06 November 2012

Brain Networks in Anesthesia, Sleep, and Waking

Recent research collaboration between MIT, MGH, and Harvard Medical School has substantiated earlier findings on the mechanism of loss of consciousness in the human brain during general anesthesia.

Using sophisticated research tools including EEG and fMRI, they found that as consciousness was lost, different parts of the brain became "disconnected" from each other, even though particular areas of the brain continued to function.
...the time when consciousness was lost did coincide with a significant change in the overall structure of brain activity. While electrical activity in the conscious brain appears to be disorganized with no apparent regular patterns, at the point when study participants lost consciousness, their brain activity began to show regular oscillations between states of activation and deactivation.

..."These deactivated or silent periods of brain activity occur at different times in different brain regions, so communication between regions is interrupted" says Laura Lewis, co-lead author of the report. "It's as if one brain region is in Boston and the other is in Singapore – they can't make phone calls to each other because one is asleep when the other is awake." While this slow oscillation pattern has been previously observed in humans who are asleep or under ansethesia, this is the first study to record neuronal activity during the transition to unconsciousness, so it is the first to match the onset of this pattern with the loss of consciousness, she adds. _MXP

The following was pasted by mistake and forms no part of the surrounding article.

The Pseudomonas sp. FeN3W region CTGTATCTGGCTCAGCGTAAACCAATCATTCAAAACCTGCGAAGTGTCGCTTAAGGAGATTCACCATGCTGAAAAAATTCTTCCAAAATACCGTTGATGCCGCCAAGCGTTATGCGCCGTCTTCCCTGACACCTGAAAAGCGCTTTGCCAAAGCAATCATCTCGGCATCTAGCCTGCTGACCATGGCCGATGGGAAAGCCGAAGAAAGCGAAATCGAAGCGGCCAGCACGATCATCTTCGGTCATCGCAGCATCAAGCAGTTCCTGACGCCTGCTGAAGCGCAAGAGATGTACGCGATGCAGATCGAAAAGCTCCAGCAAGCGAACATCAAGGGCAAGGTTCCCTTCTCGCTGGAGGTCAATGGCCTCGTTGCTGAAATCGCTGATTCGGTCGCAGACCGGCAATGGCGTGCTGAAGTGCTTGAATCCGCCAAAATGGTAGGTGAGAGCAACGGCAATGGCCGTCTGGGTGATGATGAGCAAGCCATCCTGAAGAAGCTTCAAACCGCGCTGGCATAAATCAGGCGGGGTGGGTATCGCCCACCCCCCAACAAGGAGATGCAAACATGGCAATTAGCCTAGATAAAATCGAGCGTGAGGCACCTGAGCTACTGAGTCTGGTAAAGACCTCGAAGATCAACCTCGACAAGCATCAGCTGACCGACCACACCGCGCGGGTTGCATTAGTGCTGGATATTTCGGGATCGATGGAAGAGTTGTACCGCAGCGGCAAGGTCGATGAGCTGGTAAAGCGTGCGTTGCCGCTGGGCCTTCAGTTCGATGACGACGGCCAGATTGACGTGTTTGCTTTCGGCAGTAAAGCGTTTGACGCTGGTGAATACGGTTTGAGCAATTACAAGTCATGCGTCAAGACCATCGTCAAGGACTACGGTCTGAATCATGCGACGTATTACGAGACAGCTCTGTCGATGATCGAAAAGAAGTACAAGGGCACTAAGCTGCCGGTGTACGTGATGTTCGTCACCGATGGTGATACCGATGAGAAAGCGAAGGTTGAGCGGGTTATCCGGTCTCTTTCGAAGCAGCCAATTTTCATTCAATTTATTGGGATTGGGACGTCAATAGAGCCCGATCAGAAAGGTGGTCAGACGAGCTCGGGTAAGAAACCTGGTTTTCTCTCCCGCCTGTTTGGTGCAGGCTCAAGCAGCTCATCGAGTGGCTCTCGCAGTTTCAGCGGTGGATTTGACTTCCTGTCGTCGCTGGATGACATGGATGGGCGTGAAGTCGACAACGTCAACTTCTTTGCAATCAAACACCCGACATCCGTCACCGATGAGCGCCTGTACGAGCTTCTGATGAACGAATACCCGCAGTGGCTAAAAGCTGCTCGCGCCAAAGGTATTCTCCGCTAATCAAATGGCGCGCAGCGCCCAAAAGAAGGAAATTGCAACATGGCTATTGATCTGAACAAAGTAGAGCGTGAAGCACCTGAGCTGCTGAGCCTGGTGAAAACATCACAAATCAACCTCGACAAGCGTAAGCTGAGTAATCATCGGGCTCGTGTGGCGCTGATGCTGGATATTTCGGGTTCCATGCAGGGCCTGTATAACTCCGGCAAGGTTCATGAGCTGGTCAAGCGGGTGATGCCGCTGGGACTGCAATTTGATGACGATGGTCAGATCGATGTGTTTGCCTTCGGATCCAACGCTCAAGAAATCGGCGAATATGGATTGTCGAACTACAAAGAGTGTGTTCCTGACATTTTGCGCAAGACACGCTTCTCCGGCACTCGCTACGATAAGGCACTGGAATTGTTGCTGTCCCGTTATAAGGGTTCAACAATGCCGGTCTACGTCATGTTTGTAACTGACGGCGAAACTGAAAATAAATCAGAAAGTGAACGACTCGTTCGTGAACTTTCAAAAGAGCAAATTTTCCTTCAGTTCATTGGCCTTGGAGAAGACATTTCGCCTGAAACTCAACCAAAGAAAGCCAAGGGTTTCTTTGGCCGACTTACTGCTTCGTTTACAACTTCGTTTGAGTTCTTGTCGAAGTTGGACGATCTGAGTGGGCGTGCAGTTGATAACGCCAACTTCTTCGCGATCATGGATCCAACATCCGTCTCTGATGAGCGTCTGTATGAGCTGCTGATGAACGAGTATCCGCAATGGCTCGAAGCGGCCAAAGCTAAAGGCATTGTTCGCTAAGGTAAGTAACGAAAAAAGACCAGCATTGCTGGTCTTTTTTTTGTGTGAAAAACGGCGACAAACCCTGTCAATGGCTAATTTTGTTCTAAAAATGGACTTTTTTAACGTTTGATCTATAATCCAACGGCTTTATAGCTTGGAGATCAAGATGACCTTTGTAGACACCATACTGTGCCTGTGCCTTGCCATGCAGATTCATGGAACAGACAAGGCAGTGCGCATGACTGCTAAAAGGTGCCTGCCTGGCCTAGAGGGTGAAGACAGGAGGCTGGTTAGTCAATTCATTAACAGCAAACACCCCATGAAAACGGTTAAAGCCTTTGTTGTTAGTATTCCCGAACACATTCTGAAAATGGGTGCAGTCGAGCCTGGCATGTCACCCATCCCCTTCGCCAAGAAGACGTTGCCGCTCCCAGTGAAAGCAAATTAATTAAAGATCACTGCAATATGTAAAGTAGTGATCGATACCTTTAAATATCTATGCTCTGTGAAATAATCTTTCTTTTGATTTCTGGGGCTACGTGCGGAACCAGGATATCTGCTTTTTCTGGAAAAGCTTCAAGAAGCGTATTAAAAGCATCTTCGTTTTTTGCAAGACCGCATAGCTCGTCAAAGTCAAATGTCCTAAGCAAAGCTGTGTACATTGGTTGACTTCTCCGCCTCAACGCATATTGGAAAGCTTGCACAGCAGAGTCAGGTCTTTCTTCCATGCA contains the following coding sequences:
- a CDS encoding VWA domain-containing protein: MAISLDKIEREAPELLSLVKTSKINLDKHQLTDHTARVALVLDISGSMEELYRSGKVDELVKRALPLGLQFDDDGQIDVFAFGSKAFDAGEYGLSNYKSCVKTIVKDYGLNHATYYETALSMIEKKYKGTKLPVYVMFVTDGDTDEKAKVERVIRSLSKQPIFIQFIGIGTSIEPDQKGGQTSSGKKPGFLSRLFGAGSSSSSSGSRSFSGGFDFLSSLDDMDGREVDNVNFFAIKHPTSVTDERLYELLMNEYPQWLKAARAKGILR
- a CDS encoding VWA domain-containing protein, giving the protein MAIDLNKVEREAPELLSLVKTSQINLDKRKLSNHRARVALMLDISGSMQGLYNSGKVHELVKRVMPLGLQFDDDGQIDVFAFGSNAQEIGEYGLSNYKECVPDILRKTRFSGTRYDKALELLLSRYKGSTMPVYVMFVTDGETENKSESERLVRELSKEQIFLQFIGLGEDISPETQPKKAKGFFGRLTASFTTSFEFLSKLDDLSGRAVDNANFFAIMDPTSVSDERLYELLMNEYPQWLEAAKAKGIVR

Quick synopsis of study:
The team asked each patient to respond to a sound as they drifted off. At the moment they stopped responding, Lewis and Purdon saw a dramatic change in neuronal activity across the cortex. Slow wave oscillations – the brainwaves that occur in deep, non-dreaming sleep – grew almost immediately.

Locally, these slow waves were in sync and neurons near each other coordinated their activity to correspond with the peaks and troughs of the waves they encountered, meaning continued communication. However, the slow waves were not in sync across the entire cortex.

While conscious, different regions of the cortex fire at the same time, so neurons can communicate over long distances if necessary... out-of sync slow waves make long distance communication near impossible. _NewScientist


PNAS study abstract for above research

More reading on brain networks in general anesthesia:

The Mystery Behind Anesthesia -- an article published almost a year ago in Technology Review, describing earlier research by the same team

Going Under -- a nice article from Science News published about 18 months ago, looking at earlier research from the above MIT/MGH/Harvard team and other competing research teams from the UK and U. Michigan / Cornell.

One cannot help considering the parallels between general anesthesia and normal sleep. Here are two articles that look at brain network activity in relation to sleep and consciousness:

The Process of Awakening

Development of Large Scale Functional Brain Network During Human Non-REM Sleep -- looks at activity of brain networks around the time of onset of sleep

You may ask why one should bother trying to understand how brain networks are put under, fall asleep, or wake up -- and how all that relates to normal brain network function during consciousness. The answer to that question comes along with all the things we will be able to do, once we understand.

It might be easier to understand how the human brain works if we had more sophisticated analytical and synthetic tools than the human brain to work with. As it is, we will have to muddle along trying out different theories until something "clicks into place." At that point, we should be able to design some pretty amazing brain assistants and brain substitutes.

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